Tue. Oct 19th, 2021

Bunzl PLC Update

The next 675 words are about Bunzl, but for many readers the seven would have been enough. Britain’s leading distributor of hard hats, beard guards and disposable cutlery has never lent itself to clickbait.

Bunzl tends to appear in the financial press every six months, usually on the day of the result, and usually with the word ‘boring“Somewhere near the top. That’s not much for a FTSE 100 component with a market value of £ 9 billion. This is also a possible inconvenience for investors: as it full update in March Bunzl shares rose 17% in a flat, broader UK market.

The problem they face is that Bunzl is dull in design.

Even a hint of scam did not raise his profile. Campaign group that has the Good Law Project brought a judicial review against the Secretary of Health, Sajid Javid, to investigate the circumstances surrounding Bunzl who received a £ 22.6 million government contract for personal protective equipment. But the case has barely registered with shareholders, with a total value equal to less than 0.5 percent of the group’s revenue from the first half. The global expansion of the business means that it rarely has to worry much about any part.

So it was with interim results Tuesday. Continued purchases of high-margin health and hygiene supplies increased profit before tax by 12.3% to £ 275.7 million on fixed expenditure. PPE prices rose higher in the first months of 2021 amid concerns about the Delta variant. And while European demand for masks and gowns has been declining since then, U.S. retail and food service markets are starting to reopen. Management’s guidance for 2021, including a target for moderately higher underlying revenue compared to 2019, was identical to the March update.

Predictability has been Bunzl’s signature since it changed from a sloppy conglomerate to a pure-play distribution company in the 1990s. Growth has since been supported by small, low-risk acquisitions in fragmented markets whose products can be plugged directly into the local distribution network. Nearly three decades of uninterrupted dividend growth are seen as proof that the strategy works.

Bunzl has amassed much of the cash he has made with the PPE proceeds, and is therefore ready to enforce family-owned businesses that are now being forced into difficult decisions as tax increases replace pandemic support measures. CEO Frank van Zanten talks about a list of possible goals of a 1,000-company venture. Net debt equivalent to just 1.4 times ebitda, compared to a target of 2 to 2.5 times ebitda, gives him around £ 1bn to play with.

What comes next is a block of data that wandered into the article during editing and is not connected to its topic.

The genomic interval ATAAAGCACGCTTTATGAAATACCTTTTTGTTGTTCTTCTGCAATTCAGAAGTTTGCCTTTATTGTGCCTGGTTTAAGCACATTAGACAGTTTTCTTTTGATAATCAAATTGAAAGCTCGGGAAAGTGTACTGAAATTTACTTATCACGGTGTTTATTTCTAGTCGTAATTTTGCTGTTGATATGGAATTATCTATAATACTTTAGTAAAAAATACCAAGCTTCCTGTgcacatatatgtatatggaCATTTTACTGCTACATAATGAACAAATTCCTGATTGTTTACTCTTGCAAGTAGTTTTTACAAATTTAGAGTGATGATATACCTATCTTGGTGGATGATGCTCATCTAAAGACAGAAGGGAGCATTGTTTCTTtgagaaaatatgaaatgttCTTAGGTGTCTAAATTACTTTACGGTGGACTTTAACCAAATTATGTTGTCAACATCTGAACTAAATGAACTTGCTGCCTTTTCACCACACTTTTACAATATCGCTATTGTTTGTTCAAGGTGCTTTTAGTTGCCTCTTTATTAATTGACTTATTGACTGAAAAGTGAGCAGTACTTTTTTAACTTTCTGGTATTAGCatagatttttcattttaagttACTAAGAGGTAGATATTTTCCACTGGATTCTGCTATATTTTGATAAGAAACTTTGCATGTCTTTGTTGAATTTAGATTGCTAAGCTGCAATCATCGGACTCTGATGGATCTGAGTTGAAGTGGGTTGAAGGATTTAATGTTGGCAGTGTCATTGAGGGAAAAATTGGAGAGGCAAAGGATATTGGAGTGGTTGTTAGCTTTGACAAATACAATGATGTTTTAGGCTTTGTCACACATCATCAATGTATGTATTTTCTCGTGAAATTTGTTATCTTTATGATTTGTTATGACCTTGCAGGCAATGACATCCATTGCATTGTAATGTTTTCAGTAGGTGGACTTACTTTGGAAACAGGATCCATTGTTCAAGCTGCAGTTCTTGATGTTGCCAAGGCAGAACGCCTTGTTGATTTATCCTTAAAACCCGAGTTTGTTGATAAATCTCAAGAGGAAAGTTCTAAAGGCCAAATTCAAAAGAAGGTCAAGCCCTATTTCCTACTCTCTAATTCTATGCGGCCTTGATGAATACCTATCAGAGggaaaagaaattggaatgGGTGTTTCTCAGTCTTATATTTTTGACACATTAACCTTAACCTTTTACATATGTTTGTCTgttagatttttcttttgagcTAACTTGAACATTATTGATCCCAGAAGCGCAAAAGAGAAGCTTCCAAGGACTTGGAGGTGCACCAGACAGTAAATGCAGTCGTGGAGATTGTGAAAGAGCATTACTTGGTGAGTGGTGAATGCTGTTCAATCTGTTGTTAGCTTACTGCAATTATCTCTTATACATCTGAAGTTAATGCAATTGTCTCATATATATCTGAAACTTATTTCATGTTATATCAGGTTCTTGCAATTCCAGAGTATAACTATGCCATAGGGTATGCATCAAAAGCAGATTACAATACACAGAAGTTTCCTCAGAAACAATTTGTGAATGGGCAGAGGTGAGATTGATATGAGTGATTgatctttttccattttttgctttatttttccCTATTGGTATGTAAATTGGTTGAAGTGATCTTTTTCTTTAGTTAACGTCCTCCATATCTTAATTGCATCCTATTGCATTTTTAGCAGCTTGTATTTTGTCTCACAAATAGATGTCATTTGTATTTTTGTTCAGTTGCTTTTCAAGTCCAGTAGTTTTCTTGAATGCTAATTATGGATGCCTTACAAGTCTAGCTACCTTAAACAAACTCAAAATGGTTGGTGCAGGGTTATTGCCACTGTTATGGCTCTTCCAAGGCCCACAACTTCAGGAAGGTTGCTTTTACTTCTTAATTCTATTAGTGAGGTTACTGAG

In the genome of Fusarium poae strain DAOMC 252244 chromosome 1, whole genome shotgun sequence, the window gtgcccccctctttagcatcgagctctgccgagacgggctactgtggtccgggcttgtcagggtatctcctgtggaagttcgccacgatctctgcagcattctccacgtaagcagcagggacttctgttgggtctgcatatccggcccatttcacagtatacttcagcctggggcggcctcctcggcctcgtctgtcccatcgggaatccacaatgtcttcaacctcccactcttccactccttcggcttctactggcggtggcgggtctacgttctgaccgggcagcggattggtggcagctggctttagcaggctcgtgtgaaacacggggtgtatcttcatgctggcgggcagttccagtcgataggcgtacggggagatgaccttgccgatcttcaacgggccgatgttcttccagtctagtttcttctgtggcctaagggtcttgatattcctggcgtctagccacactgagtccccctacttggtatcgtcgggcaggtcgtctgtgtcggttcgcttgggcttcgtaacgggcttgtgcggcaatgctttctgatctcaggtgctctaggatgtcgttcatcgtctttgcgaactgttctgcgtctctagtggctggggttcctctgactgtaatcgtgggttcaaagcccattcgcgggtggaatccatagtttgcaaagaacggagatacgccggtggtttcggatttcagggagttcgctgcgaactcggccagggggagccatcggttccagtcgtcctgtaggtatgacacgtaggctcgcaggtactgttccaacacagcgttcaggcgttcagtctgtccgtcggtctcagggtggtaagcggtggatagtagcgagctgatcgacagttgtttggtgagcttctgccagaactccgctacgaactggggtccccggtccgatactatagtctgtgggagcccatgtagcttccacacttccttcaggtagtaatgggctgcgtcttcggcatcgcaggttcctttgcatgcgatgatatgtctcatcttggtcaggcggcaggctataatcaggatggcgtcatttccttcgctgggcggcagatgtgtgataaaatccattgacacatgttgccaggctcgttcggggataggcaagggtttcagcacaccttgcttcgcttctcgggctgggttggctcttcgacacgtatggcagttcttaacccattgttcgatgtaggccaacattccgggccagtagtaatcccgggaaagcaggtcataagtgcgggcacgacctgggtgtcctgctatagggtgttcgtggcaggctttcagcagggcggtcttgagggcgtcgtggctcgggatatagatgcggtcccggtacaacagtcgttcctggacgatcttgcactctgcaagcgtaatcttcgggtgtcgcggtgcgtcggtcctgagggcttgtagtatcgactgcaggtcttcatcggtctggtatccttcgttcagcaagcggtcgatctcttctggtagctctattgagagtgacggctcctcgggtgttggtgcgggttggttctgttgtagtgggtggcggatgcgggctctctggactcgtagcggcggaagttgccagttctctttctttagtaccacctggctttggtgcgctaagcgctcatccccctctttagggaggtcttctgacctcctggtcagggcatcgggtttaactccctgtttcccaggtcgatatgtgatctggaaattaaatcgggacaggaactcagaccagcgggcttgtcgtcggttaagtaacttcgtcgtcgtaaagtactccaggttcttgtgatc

But because Bunzl faces many of the same challenges as its competitors, acquisitions will have to be.

Wage inflation in the US, by far the largest market, was 3 per cent in the first half and is likely to rise further. The cost of paper, plastic and chemicals is rising. Sales volumes in the main industry are still well below the 2019 levels and the obvious operating savings, such as warehouse consolidation, have already been applied.

Only the large US customers mostly have cost-plus supply contracts, and it will be difficult to pass on higher prices to customers. The only area where customers have little resistance to higher prices, PPE, has become deflationary. Contract renewal talks with major customer Walmart continue.

Van Zanten sees rising prices as a way to switch customers to Bunzl’s own brands, which have a higher margin than the alternative and account for almost a quarter of sales in the first half. More acquisitions should also increase profitability, as Bunzl always buys businesses that generate higher margins than the group average. Yet the chief executive on Tuesday also led to margins returning to historic levels next year. It is not clear why the caution is deserved.

Before the pandemic, doubts grew about Bunzl’s strategy led by the acquisition. Van Zanten spent almost £ 1 billion between 2017 and 2019, but the share price did almost nothing. Two years later, the valuation of the business is near historical highs at nearly 20 times forward earnings, although it is even more dependent on its transaction capabilities. It is not difficult to suggest ways in which the story can become more interesting from here on out.

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